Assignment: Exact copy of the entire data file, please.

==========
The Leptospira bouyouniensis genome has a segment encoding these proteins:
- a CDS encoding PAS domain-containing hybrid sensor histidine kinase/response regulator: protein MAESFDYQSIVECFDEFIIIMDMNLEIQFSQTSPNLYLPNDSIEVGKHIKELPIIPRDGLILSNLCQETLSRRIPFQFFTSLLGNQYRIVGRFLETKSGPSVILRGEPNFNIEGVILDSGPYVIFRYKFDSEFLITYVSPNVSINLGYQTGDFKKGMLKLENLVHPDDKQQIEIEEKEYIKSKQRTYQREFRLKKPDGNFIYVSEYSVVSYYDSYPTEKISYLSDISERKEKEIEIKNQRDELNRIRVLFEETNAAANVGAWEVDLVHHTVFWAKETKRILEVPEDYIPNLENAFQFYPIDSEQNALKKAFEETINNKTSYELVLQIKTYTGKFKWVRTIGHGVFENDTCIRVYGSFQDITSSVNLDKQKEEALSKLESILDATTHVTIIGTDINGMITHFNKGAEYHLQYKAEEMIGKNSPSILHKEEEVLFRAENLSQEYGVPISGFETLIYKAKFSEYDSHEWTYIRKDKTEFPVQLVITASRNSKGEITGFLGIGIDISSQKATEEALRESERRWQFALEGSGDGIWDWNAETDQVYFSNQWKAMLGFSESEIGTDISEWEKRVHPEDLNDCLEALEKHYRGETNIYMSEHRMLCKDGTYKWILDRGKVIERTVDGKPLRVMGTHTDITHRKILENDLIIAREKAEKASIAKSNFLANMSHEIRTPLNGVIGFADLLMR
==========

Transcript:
The Leptospira bouyouniensis genome has a segment encoding these proteins:
- a CDS encoding PAS domain-containing hybrid sensor histidine kinase/response regulator: protein MAESFDYQSIVECFDEFIIIMDMNLEIQFSQTSPNLYLPNDSIEVGKHIKELPIIPRDGLILSNLCQETLSRRIPFQFFTSLLGNQYRIVGRFLETKSGPSVILRGEPNFNIEGVILDSGPYVIFRYKFDSEFLITYVSPNVSINLGYQTGDFKKGMLKLENLVHPDDKQQIEIEEKEYIKSKQRTYQREFRLKKPDGNFIYVSEYSVVSYYDSYPTEKISYLSDISERKEKEIEIKNQRDELNRIRVLFEETNAAANVGAWEVDLVHHTVFWAKETKRILEVPEDYIPNLENAFQFYPIDSEQNALKKAFEETINNKTSYELVLQIKTYTGKFKWVRTIGHGVFENDTCIRVYGSFQDITSSVNLDKQKEEALSKLESILDATTHVTIIGTDINGMITHFNKGAEYHLQYKAEEMIGKNSPSILHKEEEVLFRAENLSQEYGVPISGFETLIYKAKFSEYDSHEWTYIRKDKTEFPVQLVITASRNSKGEITGFLGIGIDISSQKATEEALRESERRWQFALEGSGDGIWDWNAETDQVYFSNQWKAMLGFSESEIGTDISEWEKRVHPEDLNDCLEALEKHYRGETNIYMSEHRMLCKDGTYKWILDRGKVIERTVDGKPLRVMGTHTDITHRKILENDLIIAREKAEKASIAKSNFLANMSHEIRTPLNGVIGFADLLMR